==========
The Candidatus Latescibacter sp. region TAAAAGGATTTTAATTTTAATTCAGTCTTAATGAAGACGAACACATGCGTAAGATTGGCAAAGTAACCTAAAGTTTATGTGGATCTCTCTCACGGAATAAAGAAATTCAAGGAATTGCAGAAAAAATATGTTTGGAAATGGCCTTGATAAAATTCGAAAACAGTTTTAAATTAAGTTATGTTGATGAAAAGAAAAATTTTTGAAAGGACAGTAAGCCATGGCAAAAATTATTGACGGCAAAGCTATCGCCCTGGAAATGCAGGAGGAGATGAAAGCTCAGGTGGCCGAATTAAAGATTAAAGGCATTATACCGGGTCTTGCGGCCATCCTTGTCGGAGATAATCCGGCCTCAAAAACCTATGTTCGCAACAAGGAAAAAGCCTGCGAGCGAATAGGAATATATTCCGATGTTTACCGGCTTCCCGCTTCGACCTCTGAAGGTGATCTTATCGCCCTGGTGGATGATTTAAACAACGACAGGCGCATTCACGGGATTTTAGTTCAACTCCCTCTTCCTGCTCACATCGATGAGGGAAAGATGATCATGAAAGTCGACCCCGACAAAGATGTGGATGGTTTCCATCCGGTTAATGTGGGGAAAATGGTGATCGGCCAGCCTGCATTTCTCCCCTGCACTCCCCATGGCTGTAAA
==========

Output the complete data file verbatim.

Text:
The Candidatus Latescibacter sp. region TAAAAGGATTTTAATTTTAATTCAGTCTTAATGAAGACGAACACATGCGTAAGATTGGCAAAGTAACCTAAAGTTTATGTGGATCTCTCTCACGGAATAAAGAAATTCAAGGAATTGCAGAAAAAATATGTTTGGAAATGGCCTTGATAAAATTCGAAAACAGTTTTAAATTAAGTTATGTTGATGAAAAGAAAAATTTTTGAAAGGACAGTAAGCCATGGCAAAAATTATTGACGGCAAAGCTATCGCCCTGGAAATGCAGGAGGAGATGAAAGCTCAGGTGGCCGAATTAAAGATTAAAGGCATTATACCGGGTCTTGCGGCCATCCTTGTCGGAGATAATCCGGCCTCAAAAACCTATGTTCGCAACAAGGAAAAAGCCTGCGAGCGAATAGGAATATATTCCGATGTTTACCGGCTTCCCGCTTCGACCTCTGAAGGTGATCTTATCGCCCTGGTGGATGATTTAAACAACGACAGGCGCATTCACGGGATTTTAGTTCAACTCCCTCTTCCTGCTCACATCGATGAGGGAAAGATGATCATGAAAGTCGACCCCGACAAAGATGTGGATGGTTTCCATCCGGTTAATGTGGGGAAAATGGTGATCGGCCAGCCTGCATTTCTCCCCTGCACTCCCCATGGCTGTAAA